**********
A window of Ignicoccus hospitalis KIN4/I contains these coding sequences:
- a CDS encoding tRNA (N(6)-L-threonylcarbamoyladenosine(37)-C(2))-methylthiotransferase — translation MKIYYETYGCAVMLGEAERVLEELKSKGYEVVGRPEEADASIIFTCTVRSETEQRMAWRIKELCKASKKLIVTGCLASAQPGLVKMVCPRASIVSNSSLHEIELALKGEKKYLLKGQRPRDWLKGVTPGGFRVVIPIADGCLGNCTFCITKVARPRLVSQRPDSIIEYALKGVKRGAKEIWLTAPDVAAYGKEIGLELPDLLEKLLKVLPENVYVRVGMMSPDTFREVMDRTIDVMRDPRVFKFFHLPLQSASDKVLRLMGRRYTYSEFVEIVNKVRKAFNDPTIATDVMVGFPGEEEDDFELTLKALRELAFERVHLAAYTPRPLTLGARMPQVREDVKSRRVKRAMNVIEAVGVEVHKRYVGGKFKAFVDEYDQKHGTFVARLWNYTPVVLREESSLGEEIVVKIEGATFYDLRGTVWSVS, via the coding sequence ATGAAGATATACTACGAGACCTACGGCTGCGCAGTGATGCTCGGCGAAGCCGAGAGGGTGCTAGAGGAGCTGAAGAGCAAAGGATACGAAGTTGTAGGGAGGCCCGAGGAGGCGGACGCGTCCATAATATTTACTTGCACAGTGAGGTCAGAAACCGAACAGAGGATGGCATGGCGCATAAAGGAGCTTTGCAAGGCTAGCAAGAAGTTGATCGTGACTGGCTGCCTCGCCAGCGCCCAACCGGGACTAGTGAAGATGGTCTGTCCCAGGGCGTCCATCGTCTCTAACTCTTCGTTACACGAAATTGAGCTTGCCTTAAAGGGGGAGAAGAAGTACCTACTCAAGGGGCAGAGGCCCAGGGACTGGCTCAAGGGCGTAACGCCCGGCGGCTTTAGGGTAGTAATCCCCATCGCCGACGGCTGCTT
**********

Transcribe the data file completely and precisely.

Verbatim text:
A window of Ignicoccus hospitalis KIN4/I contains these coding sequences:
- a CDS encoding tRNA (N(6)-L-threonylcarbamoyladenosine(37)-C(2))-methylthiotransferase — translation MKIYYETYGCAVMLGEAERVLEELKSKGYEVVGRPEEADASIIFTCTVRSETEQRMAWRIKELCKASKKLIVTGCLASAQPGLVKMVCPRASIVSNSSLHEIELALKGEKKYLLKGQRPRDWLKGVTPGGFRVVIPIADGCLGNCTFCITKVARPRLVSQRPDSIIEYALKGVKRGAKEIWLTAPDVAAYGKEIGLELPDLLEKLLKVLPENVYVRVGMMSPDTFREVMDRTIDVMRDPRVFKFFHLPLQSASDKVLRLMGRRYTYSEFVEIVNKVRKAFNDPTIATDVMVGFPGEEEDDFELTLKALRELAFERVHLAAYTPRPLTLGARMPQVREDVKSRRVKRAMNVIEAVGVEVHKRYVGGKFKAFVDEYDQKHGTFVARLWNYTPVVLREESSLGEEIVVKIEGATFYDLRGTVWSVS, via the coding sequence ATGAAGATATACTACGAGACCTACGGCTGCGCAGTGATGCTCGGCGAAGCCGAGAGGGTGCTAGAGGAGCTGAAGAGCAAAGGATACGAAGTTGTAGGGAGGCCCGAGGAGGCGGACGCGTCCATAATATTTACTTGCACAGTGAGGTCAGAAACCGAACAGAGGATGGCATGGCGCATAAAGGAGCTTTGCAAGGCTAGCAAGAAGTTGATCGTGACTGGCTGCCTCGCCAGCGCCCAACCGGGACTAGTGAAGATGGTCTGTCCCAGGGCGTCCATCGTCTCTAACTCTTCGTTACACGAAATTGAGCTTGCCTTAAAGGGGGAGAAGAAGTACCTACTCAAGGGGCAGAGGCCCAGGGACTGGCTCAAGGGCGTAACGCCCGGCGGCTTTAGGGTAGTAATCCCCATCGCCGACGGCTGCTT